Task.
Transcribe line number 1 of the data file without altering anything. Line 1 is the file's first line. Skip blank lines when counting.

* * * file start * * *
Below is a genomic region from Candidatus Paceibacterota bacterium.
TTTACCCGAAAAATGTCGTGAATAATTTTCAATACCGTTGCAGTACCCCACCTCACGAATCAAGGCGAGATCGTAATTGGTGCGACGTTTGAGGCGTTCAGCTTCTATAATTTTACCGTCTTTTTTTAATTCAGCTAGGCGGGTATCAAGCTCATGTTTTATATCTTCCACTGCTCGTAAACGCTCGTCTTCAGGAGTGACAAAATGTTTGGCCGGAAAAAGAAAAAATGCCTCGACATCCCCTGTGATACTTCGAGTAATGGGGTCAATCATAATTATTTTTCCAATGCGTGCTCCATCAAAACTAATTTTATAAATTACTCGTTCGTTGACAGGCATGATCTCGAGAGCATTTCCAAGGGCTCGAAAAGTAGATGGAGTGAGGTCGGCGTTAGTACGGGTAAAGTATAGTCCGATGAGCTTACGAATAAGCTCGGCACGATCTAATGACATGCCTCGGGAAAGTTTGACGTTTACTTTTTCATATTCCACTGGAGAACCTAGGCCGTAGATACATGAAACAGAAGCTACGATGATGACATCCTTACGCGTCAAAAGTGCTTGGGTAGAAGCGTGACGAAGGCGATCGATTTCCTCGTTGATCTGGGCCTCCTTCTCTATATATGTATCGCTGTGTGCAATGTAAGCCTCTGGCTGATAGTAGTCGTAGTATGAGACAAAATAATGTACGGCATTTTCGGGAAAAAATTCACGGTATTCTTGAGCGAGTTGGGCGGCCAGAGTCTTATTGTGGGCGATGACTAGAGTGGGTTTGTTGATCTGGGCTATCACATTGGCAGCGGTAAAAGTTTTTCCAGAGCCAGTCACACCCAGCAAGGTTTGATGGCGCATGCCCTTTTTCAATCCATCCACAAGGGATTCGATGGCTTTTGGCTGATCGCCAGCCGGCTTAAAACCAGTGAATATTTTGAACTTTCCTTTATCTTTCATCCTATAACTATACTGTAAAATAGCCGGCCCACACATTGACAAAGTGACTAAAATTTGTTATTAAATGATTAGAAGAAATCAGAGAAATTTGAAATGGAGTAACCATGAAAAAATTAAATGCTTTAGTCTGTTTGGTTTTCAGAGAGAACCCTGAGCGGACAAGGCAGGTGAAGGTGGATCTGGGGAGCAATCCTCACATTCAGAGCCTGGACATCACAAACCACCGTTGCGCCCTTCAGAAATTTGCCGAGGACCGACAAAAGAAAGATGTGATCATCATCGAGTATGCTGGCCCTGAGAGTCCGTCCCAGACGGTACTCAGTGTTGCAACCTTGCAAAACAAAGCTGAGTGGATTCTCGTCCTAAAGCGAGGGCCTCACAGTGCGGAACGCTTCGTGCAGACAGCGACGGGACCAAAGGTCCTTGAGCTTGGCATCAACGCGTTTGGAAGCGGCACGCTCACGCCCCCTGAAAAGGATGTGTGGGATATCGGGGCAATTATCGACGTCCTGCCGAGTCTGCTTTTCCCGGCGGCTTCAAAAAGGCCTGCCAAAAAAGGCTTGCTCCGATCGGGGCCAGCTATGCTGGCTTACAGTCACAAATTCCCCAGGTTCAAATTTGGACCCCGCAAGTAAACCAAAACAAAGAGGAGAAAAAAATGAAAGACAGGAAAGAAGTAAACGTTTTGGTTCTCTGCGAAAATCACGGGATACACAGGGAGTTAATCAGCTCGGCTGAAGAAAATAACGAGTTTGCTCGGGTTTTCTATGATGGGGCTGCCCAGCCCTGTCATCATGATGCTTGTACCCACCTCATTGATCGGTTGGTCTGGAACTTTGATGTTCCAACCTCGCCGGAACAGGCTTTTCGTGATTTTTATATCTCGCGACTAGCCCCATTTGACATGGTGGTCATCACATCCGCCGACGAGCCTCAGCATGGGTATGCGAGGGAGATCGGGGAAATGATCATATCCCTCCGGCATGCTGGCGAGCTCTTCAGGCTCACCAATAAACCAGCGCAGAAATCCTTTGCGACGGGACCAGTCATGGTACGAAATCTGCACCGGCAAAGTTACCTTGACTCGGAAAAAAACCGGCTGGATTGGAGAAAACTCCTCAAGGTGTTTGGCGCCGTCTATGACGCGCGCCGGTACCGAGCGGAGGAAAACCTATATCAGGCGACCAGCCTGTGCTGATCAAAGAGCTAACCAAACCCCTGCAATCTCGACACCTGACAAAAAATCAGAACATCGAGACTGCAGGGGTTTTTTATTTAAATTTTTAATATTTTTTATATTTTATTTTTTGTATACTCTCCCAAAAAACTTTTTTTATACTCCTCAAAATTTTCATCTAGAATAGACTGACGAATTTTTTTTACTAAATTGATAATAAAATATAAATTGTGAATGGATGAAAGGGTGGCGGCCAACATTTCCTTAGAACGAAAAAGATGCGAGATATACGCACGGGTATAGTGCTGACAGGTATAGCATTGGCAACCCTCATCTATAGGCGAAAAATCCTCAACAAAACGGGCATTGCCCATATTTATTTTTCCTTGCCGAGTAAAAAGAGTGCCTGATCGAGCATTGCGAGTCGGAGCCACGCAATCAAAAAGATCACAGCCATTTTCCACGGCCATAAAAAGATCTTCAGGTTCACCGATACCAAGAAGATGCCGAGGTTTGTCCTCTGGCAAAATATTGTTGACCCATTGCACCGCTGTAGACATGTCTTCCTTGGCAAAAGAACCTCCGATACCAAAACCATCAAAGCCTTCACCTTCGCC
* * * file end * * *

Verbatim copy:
Below is a genomic region from Candidatus Paceibacterota bacterium.